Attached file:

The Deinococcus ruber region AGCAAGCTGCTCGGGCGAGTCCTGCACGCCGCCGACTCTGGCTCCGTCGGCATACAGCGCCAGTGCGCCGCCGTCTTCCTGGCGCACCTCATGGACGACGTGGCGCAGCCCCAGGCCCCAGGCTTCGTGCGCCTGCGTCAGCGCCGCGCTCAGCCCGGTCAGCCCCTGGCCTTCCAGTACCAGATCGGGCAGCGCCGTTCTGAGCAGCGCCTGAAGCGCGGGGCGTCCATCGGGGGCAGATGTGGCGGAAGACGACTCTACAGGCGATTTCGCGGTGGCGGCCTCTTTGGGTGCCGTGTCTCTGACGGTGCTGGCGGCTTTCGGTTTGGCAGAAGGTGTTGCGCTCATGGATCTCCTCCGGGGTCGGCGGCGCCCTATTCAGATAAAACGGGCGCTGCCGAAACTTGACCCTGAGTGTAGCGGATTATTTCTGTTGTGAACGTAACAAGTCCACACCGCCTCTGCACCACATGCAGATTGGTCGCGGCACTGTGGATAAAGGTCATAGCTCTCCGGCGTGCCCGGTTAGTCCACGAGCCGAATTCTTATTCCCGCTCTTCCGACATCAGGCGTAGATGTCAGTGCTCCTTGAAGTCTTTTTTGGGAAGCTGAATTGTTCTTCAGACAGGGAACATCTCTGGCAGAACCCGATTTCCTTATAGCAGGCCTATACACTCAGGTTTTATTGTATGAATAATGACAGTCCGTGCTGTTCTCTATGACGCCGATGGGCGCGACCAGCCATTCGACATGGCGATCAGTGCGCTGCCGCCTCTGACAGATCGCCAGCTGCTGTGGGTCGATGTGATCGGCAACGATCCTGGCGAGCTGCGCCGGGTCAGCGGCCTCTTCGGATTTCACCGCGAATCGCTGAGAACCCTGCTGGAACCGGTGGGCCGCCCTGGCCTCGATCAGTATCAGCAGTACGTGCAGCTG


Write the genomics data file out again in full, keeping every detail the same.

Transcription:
The Deinococcus ruber region AGCAAGCTGCTCGGGCGAGTCCTGCACGCCGCCGACTCTGGCTCCGTCGGCATACAGCGCCAGTGCGCCGCCGTCTTCCTGGCGCACCTCATGGACGACGTGGCGCAGCCCCAGGCCCCAGGCTTCGTGCGCCTGCGTCAGCGCCGCGCTCAGCCCGGTCAGCCCCTGGCCTTCCAGTACCAGATCGGGCAGCGCCGTTCTGAGCAGCGCCTGAAGCGCGGGGCGTCCATCGGGGGCAGATGTGGCGGAAGACGACTCTACAGGCGATTTCGCGGTGGCGGCCTCTTTGGGTGCCGTGTCTCTGACGGTGCTGGCGGCTTTCGGTTTGGCAGAAGGTGTTGCGCTCATGGATCTCCTCCGGGGTCGGCGGCGCCCTATTCAGATAAAACGGGCGCTGCCGAAACTTGACCCTGAGTGTAGCGGATTATTTCTGTTGTGAACGTAACAAGTCCACACCGCCTCTGCACCACATGCAGATTGGTCGCGGCACTGTGGATAAAGGTCATAGCTCTCCGGCGTGCCCGGTTAGTCCACGAGCCGAATTCTTATTCCCGCTCTTCCGACATCAGGCGTAGATGTCAGTGCTCCTTGAAGTCTTTTTTGGGAAGCTGAATTGTTCTTCAGACAGGGAACATCTCTGGCAGAACCCGATTTCCTTATAGCAGGCCTATACACTCAGGTTTTATTGTATGAATAATGACAGTCCGTGCTGTTCTCTATGACGCCGATGGGCGCGACCAGCCATTCGACATGGCGATCAGTGCGCTGCCGCCTCTGACAGATCGCCAGCTGCTGTGGGTCGATGTGATCGGCAACGATCCTGGCGAGCTGCGCCGGGTCAGCGGCCTCTTCGGATTTCACCGCGAATCGCTGAGAACCCTGCTGGAACCGGTGGGCCGCCCTGGCCTCGATCAGTATCAGCAGTACGTGCAGCTG